“What I see are sort of the base, underlying emotions that every single human being feels,” Hammer told MTV in an interview. “When you watch this [movie] and see two people purely and organically and without tension or punishment … fall in love with each other ... you see it here in a way that might challenge your perspective.”

“Call Me By Your Name” offers viewers not just a vivid experience of the picturesque town of Crema, Italy, where the film and story take place, but a powerful sense of nostalgia that will resonate long after the credits roll.

Breaking the typical mold for LGBTQ films, Chalamet explains this film’s content avoids the explicit.

“That’s simply not what the movie is about,” Chalamet told IndieWire for their Spotlight Award series. “To treat the sexual material salaciously or exploitatively wouldn’t be doing Andre Aciman’s novel justice.”

Moreover, the film is intentional with its use of literature references to highlight key aspects of the plot and characters.

Books are central to the film (Oliver is a doctoral candidate writing a manuscript and Elio is a precocious boy who spends long summer days reading), and the reading of the story “The Heptaméron” by Elio’s mother informs the entire story. Written by Marguerite de Navarre, the tale tells of a knight who questions whether his love for a princess is worth the risk of speaking it aloud to her. The film seems to play out as a veiled answer to the quote “Is it better to speak or die?”

“To treat the sexual material salaciously or exploitatively wouldn’t be doing Andre Aciman’s novel justice.”

-Timothée Chalamet

The film’s symbolism is likewise carefully curated to offer significance. Some notable imagery include recurring shots of churches and references to the boys’ shared faith (Judaism) harken back to the spiritual nature of Oliver and Elio’s relationship. They wear matching Star of David necklaces and, thus, are physically reminded of their faith.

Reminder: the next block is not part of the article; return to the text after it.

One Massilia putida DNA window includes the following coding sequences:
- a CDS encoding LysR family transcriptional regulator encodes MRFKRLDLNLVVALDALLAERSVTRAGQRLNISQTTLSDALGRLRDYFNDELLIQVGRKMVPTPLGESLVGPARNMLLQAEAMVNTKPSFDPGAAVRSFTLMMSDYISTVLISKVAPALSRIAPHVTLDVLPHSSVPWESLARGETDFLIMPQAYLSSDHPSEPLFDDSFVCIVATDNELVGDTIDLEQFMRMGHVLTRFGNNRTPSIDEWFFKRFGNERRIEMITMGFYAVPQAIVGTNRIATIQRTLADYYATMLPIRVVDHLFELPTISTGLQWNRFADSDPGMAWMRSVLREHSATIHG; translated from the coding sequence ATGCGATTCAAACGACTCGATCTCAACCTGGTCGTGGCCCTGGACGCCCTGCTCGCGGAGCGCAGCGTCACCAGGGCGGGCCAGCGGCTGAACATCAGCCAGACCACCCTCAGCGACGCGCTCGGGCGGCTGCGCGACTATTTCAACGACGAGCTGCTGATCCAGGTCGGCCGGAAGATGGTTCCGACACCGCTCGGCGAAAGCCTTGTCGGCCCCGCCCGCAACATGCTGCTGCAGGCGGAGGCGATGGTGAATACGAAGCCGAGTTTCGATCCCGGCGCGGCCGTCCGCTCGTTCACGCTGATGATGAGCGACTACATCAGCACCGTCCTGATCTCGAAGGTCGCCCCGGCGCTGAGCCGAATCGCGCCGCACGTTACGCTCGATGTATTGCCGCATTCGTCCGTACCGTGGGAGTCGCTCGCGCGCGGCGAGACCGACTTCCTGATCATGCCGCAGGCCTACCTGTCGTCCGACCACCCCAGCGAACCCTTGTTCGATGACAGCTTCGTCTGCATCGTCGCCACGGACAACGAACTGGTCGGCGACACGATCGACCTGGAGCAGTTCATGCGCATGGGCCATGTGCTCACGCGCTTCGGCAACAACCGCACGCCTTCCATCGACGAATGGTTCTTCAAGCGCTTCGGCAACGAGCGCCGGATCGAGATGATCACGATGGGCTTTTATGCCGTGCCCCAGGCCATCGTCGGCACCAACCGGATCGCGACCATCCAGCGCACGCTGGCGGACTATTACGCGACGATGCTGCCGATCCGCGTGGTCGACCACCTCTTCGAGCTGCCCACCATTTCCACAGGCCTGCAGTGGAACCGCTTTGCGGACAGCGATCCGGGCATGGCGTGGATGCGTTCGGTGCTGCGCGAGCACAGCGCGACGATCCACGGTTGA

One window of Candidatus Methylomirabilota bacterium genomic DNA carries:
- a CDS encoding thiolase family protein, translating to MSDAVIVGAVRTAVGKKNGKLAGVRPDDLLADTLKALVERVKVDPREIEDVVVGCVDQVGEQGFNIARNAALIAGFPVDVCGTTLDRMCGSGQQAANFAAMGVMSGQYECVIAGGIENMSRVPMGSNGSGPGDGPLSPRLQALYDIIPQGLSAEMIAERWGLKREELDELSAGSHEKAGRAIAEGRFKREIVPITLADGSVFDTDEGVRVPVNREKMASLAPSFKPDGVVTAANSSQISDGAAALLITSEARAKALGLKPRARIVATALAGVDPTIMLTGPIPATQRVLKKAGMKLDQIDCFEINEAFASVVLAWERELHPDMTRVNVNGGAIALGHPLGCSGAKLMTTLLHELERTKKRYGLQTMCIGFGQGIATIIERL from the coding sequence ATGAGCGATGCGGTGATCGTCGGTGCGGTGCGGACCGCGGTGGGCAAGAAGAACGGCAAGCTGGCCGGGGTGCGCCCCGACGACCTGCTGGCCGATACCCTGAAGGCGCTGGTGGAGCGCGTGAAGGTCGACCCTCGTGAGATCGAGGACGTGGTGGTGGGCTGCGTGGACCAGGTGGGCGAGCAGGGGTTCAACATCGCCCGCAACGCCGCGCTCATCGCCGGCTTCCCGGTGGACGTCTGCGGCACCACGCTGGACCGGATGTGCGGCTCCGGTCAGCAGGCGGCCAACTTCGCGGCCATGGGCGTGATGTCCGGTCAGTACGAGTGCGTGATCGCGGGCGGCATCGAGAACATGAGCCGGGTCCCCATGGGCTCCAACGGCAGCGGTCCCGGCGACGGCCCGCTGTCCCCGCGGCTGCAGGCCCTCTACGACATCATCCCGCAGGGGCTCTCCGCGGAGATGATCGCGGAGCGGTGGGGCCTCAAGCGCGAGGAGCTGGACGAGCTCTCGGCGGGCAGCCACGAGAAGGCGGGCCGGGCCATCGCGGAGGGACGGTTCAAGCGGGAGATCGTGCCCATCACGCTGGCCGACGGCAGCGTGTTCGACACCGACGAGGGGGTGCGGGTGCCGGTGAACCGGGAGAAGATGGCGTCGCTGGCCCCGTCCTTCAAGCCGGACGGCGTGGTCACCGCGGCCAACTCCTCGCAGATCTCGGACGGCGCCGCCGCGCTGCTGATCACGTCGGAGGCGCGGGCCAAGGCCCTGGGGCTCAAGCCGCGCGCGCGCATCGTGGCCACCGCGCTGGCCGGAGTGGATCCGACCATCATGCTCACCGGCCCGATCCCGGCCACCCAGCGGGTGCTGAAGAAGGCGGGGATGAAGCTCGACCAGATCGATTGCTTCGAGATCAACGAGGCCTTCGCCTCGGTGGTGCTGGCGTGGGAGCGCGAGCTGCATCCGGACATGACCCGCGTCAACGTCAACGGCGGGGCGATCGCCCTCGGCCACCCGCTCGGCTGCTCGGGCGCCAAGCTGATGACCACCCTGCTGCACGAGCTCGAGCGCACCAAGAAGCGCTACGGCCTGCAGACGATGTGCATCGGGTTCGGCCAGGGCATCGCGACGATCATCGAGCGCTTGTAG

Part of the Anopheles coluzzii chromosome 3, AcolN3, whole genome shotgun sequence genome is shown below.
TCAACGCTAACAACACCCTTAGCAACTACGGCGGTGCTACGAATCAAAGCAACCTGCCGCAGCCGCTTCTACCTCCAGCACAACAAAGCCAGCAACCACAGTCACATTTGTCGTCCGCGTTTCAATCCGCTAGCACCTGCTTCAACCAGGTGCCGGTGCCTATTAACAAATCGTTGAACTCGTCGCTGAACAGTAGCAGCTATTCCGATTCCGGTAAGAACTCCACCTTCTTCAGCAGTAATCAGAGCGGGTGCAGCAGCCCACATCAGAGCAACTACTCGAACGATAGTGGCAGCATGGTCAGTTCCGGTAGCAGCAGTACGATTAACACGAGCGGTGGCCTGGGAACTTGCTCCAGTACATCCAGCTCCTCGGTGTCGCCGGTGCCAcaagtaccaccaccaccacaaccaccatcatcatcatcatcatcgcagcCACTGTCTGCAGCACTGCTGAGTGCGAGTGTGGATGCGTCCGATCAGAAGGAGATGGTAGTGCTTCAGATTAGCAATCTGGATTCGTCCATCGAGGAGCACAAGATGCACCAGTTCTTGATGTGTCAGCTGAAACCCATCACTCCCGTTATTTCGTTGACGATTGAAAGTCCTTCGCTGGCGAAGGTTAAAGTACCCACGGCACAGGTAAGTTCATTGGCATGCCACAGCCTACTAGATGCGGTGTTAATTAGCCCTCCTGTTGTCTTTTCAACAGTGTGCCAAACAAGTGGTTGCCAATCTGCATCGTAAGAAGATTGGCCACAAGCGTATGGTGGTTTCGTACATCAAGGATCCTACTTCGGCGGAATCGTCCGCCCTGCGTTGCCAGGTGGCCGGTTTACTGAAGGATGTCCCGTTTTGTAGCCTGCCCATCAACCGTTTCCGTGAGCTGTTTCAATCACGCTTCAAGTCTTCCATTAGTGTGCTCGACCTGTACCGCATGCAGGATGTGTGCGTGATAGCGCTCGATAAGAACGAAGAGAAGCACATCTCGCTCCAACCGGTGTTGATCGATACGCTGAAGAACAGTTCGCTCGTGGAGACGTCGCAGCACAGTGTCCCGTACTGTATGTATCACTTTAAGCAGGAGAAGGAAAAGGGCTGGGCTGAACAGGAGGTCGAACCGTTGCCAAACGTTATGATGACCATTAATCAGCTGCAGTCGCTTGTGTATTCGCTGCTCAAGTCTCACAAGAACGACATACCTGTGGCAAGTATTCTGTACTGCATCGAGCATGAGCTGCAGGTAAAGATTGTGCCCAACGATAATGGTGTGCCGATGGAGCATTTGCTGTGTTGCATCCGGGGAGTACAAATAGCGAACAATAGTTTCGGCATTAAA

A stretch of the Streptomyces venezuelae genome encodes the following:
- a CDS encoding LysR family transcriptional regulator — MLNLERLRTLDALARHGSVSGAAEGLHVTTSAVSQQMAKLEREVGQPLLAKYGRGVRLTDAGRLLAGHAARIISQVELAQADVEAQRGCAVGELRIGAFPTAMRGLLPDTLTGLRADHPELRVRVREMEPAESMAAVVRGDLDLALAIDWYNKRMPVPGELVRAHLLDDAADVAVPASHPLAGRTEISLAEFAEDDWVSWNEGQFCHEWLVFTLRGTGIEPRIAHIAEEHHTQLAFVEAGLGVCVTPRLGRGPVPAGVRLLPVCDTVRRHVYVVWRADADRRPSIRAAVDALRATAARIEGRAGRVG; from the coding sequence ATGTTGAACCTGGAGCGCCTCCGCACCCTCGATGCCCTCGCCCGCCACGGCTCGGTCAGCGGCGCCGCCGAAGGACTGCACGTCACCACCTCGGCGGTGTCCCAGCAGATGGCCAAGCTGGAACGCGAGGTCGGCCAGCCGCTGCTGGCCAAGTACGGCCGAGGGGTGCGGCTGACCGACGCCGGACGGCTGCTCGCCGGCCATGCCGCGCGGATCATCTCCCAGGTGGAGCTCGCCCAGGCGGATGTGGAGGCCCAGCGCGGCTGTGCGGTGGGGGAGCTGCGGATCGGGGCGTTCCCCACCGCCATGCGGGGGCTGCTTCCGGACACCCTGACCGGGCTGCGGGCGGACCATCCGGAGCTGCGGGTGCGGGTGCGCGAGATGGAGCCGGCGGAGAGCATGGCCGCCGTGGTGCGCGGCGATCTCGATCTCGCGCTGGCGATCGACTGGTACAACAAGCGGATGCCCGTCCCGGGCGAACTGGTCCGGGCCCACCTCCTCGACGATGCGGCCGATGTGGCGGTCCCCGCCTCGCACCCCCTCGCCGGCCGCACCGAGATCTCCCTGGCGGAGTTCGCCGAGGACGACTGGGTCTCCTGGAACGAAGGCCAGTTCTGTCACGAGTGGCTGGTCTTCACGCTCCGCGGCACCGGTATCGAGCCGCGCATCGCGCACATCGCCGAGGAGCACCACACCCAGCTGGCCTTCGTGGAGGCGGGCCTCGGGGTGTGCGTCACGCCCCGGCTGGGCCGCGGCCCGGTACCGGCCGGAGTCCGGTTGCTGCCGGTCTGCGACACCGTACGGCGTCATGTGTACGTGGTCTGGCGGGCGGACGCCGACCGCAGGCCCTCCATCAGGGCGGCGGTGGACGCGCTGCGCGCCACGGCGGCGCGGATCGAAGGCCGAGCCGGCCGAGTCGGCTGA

Additionally, references to nature such as recurring shots of fruit, specifically peaches, and the human body continually remind viewers of the purity of the boys’ relationship.

Yet, imagery aside, one of the film’s biggest strengths is the director’s attention to compassionate parenting. The final minutes of the film feature Elio’s father (Michael Stuhlbarg) deliver a riveting monologue on the pain of love.

“We rip out so much of ourselves to be cured of things faster than we should that we go bankrupt by the age of 30 and have less to offer each time we start with someone new. But to feel nothing so as not to feel anything - what a waste!” he says.

Despite the inevitable political lens through which audiences today tend to view such films, “Call Me By Your Name” instructs a deeper take-away - that of the power of love, vulnerability, honesty, and confrontation. Guadagnino establishes these lessons with as much tenderness of heart as that which fills Elio and Oliver’s relationship. Regardless of sexual preference, this is a film that all can relate to, and is one of the most beautiful and enlightened ways to share in a universal truth.

The opinions reflected in this OpEd are those of the author and do not necessarily reflect the opinions of staff, faculty and students of The King's College